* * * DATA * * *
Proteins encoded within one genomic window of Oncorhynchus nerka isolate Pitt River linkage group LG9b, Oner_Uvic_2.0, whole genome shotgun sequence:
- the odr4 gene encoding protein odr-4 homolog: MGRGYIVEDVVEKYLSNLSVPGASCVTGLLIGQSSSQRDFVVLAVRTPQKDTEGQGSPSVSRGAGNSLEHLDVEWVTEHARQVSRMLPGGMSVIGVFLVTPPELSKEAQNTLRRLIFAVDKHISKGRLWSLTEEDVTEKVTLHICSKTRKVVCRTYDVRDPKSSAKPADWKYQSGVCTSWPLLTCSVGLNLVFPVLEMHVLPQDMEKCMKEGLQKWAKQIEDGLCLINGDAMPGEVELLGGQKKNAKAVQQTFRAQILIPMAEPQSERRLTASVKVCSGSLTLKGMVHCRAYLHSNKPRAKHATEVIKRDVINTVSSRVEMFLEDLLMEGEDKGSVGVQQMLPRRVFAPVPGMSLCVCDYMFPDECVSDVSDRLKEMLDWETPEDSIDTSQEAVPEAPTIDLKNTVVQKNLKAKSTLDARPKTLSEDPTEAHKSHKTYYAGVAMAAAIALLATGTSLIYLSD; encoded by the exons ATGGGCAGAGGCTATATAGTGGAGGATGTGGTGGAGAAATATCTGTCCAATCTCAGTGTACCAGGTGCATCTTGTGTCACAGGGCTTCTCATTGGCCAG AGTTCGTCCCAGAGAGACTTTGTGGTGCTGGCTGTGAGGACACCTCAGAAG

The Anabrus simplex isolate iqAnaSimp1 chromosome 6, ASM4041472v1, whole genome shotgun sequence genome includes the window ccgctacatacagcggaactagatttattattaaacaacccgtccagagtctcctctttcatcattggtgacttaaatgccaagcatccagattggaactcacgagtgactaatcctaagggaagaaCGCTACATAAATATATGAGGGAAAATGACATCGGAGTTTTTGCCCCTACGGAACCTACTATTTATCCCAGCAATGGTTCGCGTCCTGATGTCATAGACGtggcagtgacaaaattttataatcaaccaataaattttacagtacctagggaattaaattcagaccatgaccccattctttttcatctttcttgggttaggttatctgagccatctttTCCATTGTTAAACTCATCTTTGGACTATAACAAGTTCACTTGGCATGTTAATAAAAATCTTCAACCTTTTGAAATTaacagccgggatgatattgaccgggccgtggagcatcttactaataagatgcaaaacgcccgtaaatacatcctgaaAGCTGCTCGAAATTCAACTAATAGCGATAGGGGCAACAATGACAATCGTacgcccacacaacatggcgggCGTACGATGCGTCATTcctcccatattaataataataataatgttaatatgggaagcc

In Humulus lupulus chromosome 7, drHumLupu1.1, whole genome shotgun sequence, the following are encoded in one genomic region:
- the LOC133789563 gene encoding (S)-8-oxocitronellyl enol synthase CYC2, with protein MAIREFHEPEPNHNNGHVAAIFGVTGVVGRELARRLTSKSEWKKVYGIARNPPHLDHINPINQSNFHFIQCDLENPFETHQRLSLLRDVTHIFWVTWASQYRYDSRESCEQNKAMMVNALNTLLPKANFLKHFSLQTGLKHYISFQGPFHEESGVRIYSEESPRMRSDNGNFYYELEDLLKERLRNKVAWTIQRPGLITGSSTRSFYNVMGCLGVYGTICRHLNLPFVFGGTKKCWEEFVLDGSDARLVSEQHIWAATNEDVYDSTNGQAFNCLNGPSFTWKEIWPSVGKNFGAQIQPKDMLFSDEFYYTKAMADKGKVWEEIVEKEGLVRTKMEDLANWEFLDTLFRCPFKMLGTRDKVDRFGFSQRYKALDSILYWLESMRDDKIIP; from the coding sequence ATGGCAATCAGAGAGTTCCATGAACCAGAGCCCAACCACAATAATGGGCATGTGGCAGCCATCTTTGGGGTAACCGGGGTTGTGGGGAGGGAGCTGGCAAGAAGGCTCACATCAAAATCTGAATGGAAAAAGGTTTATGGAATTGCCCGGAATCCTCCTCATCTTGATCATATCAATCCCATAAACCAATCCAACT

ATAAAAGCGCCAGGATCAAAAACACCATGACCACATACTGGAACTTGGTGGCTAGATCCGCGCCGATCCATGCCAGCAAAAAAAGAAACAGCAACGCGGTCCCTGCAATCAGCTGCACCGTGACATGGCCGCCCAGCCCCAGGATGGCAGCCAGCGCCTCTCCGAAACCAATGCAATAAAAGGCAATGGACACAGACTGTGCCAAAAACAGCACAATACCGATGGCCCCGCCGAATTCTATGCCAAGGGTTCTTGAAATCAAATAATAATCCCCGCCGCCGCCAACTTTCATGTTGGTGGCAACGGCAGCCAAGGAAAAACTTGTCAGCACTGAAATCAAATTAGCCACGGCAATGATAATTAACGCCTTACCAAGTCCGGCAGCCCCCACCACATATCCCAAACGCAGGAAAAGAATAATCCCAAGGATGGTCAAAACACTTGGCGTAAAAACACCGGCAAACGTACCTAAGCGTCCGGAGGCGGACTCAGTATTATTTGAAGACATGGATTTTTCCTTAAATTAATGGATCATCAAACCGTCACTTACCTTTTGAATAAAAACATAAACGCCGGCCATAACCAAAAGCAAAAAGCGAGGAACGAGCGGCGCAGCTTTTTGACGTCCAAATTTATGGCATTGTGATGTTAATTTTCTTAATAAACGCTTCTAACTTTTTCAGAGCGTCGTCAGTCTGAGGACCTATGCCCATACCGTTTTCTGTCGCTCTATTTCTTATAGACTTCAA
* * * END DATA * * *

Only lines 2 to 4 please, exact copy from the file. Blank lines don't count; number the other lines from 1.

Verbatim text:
- the odr4 gene encoding protein odr-4 homolog: MGRGYIVEDVVEKYLSNLSVPGASCVTGLLIGQSSSQRDFVVLAVRTPQKDTEGQGSPSVSRGAGNSLEHLDVEWVTEHARQVSRMLPGGMSVIGVFLVTPPELSKEAQNTLRRLIFAVDKHISKGRLWSLTEEDVTEKVTLHICSKTRKVVCRTYDVRDPKSSAKPADWKYQSGVCTSWPLLTCSVGLNLVFPVLEMHVLPQDMEKCMKEGLQKWAKQIEDGLCLINGDAMPGEVELLGGQKKNAKAVQQTFRAQILIPMAEPQSERRLTASVKVCSGSLTLKGMVHCRAYLHSNKPRAKHATEVIKRDVINTVSSRVEMFLEDLLMEGEDKGSVGVQQMLPRRVFAPVPGMSLCVCDYMFPDECVSDVSDRLKEMLDWETPEDSIDTSQEAVPEAPTIDLKNTVVQKNLKAKSTLDARPKTLSEDPTEAHKSHKTYYAGVAMAAAIALLATGTSLIYLSD; encoded by the exons ATGGGCAGAGGCTATATAGTGGAGGATGTGGTGGAGAAATATCTGTCCAATCTCAGTGTACCAGGTGCATCTTGTGTCACAGGGCTTCTCATTGGCCAG AGTTCGTCCCAGAGAGACTTTGTGGTGCTGGCTGTGAGGACACCTCAGAAG

The Anabrus simplex isolate iqAnaSimp1 chromosome 6, ASM4041472v1, whole genome shotgun sequence genome includes the window ccgctacatacagcggaactagatttattattaaacaacccgtccagagtctcctctttcatcattggtgacttaaatgccaagcatccagattggaactcacgagtgactaatcctaagggaagaaCGCTACATAAATATATGAGGGAAAATGACATCGGAGTTTTTGCCCCTACGGAACCTACTATTTATCCCAGCAATGGTTCGCGTCCTGATGTCATAGACGtggcagtgacaaaattttataatcaaccaataaattttacagtacctagggaattaaattcagaccatgaccccattctttttcatctttcttgggttaggttatctgagccatctttTCCATTGTTAAACTCATCTTTGGACTATAACAAGTTCACTTGGCATGTTAATAAAAATCTTCAACCTTTTGAAATTaacagccgggatgatattgaccgggccgtggagcatcttactaataagatgcaaaacgcccgtaaatacatcctgaaAGCTGCTCGAAATTCAACTAATAGCGATAGGGGCAACAATGACAATCGTacgcccacacaacatggcgggCGTACGATGCGTCATTcctcccatattaataataataataatgttaatatgggaagcc

In Humulus lupulus chromosome 7, drHumLupu1.1, whole genome shotgun sequence, the following are encoded in one genomic region: